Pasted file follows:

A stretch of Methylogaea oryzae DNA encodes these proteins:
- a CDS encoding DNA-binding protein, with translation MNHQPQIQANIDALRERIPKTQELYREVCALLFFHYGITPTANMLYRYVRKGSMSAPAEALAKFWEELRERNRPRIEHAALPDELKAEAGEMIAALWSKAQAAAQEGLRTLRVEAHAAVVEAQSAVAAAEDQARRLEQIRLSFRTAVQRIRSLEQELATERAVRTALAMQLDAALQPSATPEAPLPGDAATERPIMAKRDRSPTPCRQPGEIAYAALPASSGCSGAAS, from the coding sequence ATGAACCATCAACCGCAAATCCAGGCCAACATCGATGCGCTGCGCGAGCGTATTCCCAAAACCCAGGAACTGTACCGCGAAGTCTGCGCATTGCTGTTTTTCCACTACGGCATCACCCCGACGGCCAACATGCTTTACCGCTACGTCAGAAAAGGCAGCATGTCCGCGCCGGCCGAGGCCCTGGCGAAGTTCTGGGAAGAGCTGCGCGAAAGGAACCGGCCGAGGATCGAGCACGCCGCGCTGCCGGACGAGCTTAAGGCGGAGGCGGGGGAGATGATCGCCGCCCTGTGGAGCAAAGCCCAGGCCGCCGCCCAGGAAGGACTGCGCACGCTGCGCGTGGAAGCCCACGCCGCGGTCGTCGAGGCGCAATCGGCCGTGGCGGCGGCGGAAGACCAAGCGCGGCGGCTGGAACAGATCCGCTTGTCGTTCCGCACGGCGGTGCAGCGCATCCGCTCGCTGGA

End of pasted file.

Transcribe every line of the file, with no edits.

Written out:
A stretch of Methylogaea oryzae DNA encodes these proteins:
- a CDS encoding DNA-binding protein, with translation MNHQPQIQANIDALRERIPKTQELYREVCALLFFHYGITPTANMLYRYVRKGSMSAPAEALAKFWEELRERNRPRIEHAALPDELKAEAGEMIAALWSKAQAAAQEGLRTLRVEAHAAVVEAQSAVAAAEDQARRLEQIRLSFRTAVQRIRSLEQELATERAVRTALAMQLDAALQPSATPEAPLPGDAATERPIMAKRDRSPTPCRQPGEIAYAALPASSGCSGAAS, from the coding sequence ATGAACCATCAACCGCAAATCCAGGCCAACATCGATGCGCTGCGCGAGCGTATTCCCAAAACCCAGGAACTGTACCGCGAAGTCTGCGCATTGCTGTTTTTCCACTACGGCATCACCCCGACGGCCAACATGCTTTACCGCTACGTCAGAAAAGGCAGCATGTCCGCGCCGGCCGAGGCCCTGGCGAAGTTCTGGGAAGAGCTGCGCGAAAGGAACCGGCCGAGGATCGAGCACGCCGCGCTGCCGGACGAGCTTAAGGCGGAGGCGGGGGAGATGATCGCCGCCCTGTGGAGCAAAGCCCAGGCCGCCGCCCAGGAAGGACTGCGCACGCTGCGCGTGGAAGCCCACGCCGCGGTCGTCGAGGCGCAATCGGCCGTGGCGGCGGCGGAAGACCAAGCGCGGCGGCTGGAACAGATCCGCTTGTCGTTCCGCACGGCGGTGCAGCGCATCCGCTCGCTGGA